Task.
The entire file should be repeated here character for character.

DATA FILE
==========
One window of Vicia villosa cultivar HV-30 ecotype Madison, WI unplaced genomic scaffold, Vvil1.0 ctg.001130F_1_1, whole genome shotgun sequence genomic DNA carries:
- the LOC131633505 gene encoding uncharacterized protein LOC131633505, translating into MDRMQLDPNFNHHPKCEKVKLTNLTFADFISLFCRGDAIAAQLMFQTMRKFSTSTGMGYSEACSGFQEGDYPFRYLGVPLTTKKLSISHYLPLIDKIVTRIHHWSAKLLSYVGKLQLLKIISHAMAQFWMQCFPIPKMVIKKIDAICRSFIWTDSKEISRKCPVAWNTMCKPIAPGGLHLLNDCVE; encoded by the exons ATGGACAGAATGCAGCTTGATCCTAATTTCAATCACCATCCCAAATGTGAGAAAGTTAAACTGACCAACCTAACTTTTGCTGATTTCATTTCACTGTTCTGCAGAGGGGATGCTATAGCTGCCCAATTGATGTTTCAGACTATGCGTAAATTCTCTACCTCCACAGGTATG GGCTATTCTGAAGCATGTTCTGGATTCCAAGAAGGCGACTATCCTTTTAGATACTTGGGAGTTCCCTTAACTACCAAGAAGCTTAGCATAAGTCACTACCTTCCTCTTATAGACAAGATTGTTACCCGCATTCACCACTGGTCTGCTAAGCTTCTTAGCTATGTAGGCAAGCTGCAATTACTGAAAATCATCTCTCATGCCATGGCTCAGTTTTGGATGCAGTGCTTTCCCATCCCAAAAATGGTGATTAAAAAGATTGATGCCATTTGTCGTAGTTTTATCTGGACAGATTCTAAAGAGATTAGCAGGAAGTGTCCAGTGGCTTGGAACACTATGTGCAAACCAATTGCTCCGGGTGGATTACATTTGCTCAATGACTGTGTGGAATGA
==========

One window of Vicia villosa cultivar HV-30 ecotype Madison, WI unplaced genomic scaffold, Vvil1.0 ctg.001130F_1_1, whole genome shotgun sequence genomic DNA carries:
- the LOC131633505 gene encoding uncharacterized protein LOC131633505, translating into MDRMQLDPNFNHHPKCEKVKLTNLTFADFISLFCRGDAIAAQLMFQTMRKFSTSTGMGYSEACSGFQEGDYPFRYLGVPLTTKKLSISHYLPLIDKIVTRIHHWSAKLLSYVGKLQLLKIISHAMAQFWMQCFPIPKMVIKKIDAICRSFIWTDSKEISRKCPVAWNTMCKPIAPGGLHLLNDCVE; encoded by the exons ATGGACAGAATGCAGCTTGATCCTAATTTCAATCACCATCCCAAATGTGAGAAAGTTAAACTGACCAACCTAACTTTTGCTGATTTCATTTCACTGTTCTGCAGAGGGGATGCTATAGCTGCCCAATTGATGTTTCAGACTATGCGTAAATTCTCTACCTCCACAGGTATG GGCTATTCTGAAGCATGTTCTGGATTCCAAGAAGGCGACTATCCTTTTAGATACTTGGGAGTTCCCTTAACTACCAAGAAGCTTAGCATAAGTCACTACCTTCCTCTTATAGACAAGATTGTTACCCGCATTCACCACTGGTCTGCTAAGCTTCTTAGCTATGTAGGCAAGCTGCAATTACTGAAAATCATCTCTCATGCCATGGCTCAGTTTTGGATGCAGTGCTTTCCCATCCCAAAAATGGTGATTAAAAAGATTGATGCCATTTGTCGTAGTTTTATCTGGACAGATTCTAAAGAGATTAGCAGGAAGTGTCCAGTGGCTTGGAACACTATGTGCAAACCAATTGCTCCGGGTGGATTACATTTGCTCAATGACTGTGTGGAATGA